Plans call for 5,108 affordable homes to replenish stock
New Orleans City Business.com
Sam Jackson, 52, works 12 hours a day Monday through Friday for a cable company. On the weekends he works 30 more hours as a self-employed contractor. He has been married 34 years, raised five children, sent two to college and cares for his 21-year-old, mentally challenged twins.
Jackson lived in public housing for 37 years and is a resident of the B.W. Cooper Housing Development, one of three sites, including St. Bernard and C.J. Peete, slated for demolition last Saturday.
The Housing Conservation District Review Committee has temporarily suspended the demolition of Lafitte, which was also to take place last Saturday.
Jackson, who pays $370 in rent, said he is a hard worker scraping by to care for his family — unlike the negative perceptions people have of public housing residents. He said if the U.S. Department of Housing and Urban Development wants to demolish his apartment, it should provide a similar, low-cost unit. Otherwise, he, and thousands like him, will not be able to afford to live in New Orleans.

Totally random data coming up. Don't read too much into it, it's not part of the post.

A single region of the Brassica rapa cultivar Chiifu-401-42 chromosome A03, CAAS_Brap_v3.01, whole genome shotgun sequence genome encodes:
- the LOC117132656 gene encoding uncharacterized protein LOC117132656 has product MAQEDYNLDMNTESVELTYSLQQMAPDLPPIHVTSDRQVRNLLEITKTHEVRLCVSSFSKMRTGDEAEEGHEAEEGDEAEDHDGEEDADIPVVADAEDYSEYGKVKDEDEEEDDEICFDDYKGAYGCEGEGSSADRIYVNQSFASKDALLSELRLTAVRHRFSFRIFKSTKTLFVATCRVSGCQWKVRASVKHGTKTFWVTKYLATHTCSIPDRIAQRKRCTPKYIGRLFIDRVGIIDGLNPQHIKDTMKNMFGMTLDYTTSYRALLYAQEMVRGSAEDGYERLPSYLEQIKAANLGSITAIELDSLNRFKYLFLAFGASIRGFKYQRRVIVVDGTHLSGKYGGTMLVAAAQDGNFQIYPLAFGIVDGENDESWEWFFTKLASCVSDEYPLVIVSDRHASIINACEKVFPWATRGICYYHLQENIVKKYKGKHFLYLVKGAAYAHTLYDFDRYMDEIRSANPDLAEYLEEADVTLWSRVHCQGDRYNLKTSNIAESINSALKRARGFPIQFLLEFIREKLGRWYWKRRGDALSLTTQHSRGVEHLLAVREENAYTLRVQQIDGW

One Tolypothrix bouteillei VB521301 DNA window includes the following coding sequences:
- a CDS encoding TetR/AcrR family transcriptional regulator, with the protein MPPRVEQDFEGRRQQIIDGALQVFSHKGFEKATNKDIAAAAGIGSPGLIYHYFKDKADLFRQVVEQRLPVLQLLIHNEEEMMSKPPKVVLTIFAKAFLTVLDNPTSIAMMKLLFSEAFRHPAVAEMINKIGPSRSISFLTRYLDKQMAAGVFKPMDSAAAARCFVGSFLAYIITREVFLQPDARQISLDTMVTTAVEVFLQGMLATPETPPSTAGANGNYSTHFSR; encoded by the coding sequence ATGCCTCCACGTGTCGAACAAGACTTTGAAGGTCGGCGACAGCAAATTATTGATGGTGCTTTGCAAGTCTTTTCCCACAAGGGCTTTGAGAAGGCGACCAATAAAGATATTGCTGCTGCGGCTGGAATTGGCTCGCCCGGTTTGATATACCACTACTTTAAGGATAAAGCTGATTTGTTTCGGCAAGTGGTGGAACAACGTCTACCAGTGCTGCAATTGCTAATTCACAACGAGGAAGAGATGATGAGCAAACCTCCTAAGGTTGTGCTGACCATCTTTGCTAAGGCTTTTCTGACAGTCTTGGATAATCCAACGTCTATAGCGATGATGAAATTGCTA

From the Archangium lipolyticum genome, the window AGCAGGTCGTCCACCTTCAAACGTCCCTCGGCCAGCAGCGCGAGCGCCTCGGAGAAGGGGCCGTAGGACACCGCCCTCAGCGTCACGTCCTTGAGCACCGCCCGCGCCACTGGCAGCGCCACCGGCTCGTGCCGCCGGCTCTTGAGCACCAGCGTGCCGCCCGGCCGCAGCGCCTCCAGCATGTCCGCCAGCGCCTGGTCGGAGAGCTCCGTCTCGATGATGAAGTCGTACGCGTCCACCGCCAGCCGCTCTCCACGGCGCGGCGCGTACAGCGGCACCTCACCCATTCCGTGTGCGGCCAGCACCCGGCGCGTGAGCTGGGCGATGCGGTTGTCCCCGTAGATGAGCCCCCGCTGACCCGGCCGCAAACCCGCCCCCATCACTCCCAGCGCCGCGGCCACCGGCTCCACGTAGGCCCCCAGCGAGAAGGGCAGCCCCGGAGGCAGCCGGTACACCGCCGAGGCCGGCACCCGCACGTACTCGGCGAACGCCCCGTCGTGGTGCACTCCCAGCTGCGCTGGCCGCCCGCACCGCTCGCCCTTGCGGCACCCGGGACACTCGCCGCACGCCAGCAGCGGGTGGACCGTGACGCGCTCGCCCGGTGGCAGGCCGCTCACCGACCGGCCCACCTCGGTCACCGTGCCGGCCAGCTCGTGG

“I’m a poor working-class citizen. If I’m kicked out I’ll have to double or triple my rent,” Jackson said. “The city brought these people back so where are you gonna put them if you kick them out? You gonna put them through the stretcher again just because you want to demolish the projects? You might be talking about poor people but these are the people who helped run the city with minimum-wage jobs. Some of those people have two or three jobs despite the politicians saying it was nothin’ but thieves and ho’s and thugs all in here. But they never lived in the housing projects so how can you judge someone like that?”
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